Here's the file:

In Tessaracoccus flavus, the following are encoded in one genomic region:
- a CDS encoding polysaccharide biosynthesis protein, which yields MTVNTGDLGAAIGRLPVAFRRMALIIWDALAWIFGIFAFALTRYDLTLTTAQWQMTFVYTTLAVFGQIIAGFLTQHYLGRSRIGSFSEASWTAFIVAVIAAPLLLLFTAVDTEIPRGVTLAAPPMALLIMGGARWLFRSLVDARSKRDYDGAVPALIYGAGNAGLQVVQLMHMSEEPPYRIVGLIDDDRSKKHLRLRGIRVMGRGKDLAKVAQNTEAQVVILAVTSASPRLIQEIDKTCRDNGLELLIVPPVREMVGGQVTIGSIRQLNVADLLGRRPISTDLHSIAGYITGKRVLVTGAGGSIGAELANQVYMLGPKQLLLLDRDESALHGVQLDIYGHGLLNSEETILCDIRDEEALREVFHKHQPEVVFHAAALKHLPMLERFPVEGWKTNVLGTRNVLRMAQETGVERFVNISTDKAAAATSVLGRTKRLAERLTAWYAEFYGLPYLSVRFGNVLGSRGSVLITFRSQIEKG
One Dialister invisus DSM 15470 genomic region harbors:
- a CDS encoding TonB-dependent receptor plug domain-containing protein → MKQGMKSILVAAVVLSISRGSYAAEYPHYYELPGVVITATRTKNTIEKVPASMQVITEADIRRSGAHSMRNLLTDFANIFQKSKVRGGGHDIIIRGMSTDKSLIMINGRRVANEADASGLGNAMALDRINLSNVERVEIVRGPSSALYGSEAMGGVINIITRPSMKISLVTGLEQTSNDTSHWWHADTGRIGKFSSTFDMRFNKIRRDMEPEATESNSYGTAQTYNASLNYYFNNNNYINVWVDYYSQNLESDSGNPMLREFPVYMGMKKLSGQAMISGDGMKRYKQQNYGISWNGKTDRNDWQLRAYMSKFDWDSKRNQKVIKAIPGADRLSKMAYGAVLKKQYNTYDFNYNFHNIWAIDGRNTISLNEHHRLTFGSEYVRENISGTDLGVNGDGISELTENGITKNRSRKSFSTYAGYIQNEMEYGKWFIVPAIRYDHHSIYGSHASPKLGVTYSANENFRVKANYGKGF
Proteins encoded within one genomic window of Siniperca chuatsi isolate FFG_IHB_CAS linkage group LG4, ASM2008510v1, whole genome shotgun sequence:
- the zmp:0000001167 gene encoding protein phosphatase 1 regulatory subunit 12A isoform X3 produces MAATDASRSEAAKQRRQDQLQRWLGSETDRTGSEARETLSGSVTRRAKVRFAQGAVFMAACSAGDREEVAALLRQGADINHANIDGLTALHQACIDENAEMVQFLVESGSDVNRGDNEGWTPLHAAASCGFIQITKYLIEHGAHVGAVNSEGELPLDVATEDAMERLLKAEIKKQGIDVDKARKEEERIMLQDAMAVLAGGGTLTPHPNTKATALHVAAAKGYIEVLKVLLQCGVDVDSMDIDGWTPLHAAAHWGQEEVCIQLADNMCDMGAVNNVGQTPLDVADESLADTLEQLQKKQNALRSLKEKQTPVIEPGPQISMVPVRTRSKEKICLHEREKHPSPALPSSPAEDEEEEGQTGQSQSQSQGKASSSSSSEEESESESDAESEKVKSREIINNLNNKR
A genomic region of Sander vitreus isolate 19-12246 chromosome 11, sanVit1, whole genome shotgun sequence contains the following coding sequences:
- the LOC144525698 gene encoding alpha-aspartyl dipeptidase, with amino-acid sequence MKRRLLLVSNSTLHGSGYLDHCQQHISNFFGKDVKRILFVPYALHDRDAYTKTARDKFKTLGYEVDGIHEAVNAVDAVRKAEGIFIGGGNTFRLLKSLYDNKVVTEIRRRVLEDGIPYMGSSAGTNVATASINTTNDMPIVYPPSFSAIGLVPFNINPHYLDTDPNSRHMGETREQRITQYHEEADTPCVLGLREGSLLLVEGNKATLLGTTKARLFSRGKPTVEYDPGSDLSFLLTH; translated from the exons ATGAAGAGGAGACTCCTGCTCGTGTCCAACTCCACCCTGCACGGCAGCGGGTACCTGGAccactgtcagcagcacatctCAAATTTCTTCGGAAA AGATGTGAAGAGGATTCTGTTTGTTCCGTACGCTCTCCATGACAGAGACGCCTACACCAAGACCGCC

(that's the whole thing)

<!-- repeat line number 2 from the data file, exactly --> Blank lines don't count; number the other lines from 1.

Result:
- a CDS encoding polysaccharide biosynthesis protein, which yields MTVNTGDLGAAIGRLPVAFRRMALIIWDALAWIFGIFAFALTRYDLTLTTAQWQMTFVYTTLAVFGQIIAGFLTQHYLGRSRIGSFSEASWTAFIVAVIAAPLLLLFTAVDTEIPRGVTLAAPPMALLIMGGARWLFRSLVDARSKRDYDGAVPALIYGAGNAGLQVVQLMHMSEEPPYRIVGLIDDDRSKKHLRLRGIRVMGRGKDLAKVAQNTEAQVVILAVTSASPRLIQEIDKTCRDNGLELLIVPPVREMVGGQVTIGSIRQLNVADLLGRRPISTDLHSIAGYITGKRVLVTGAGGSIGAELANQVYMLGPKQLLLLDRDESALHGVQLDIYGHGLLNSEETILCDIRDEEALREVFHKHQPEVVFHAAALKHLPMLERFPVEGWKTNVLGTRNVLRMAQETGVERFVNISTDKAAAATSVLGRTKRLAERLTAWYAEFYGLPYLSVRFGNVLGSRGSVLITFRSQIEKG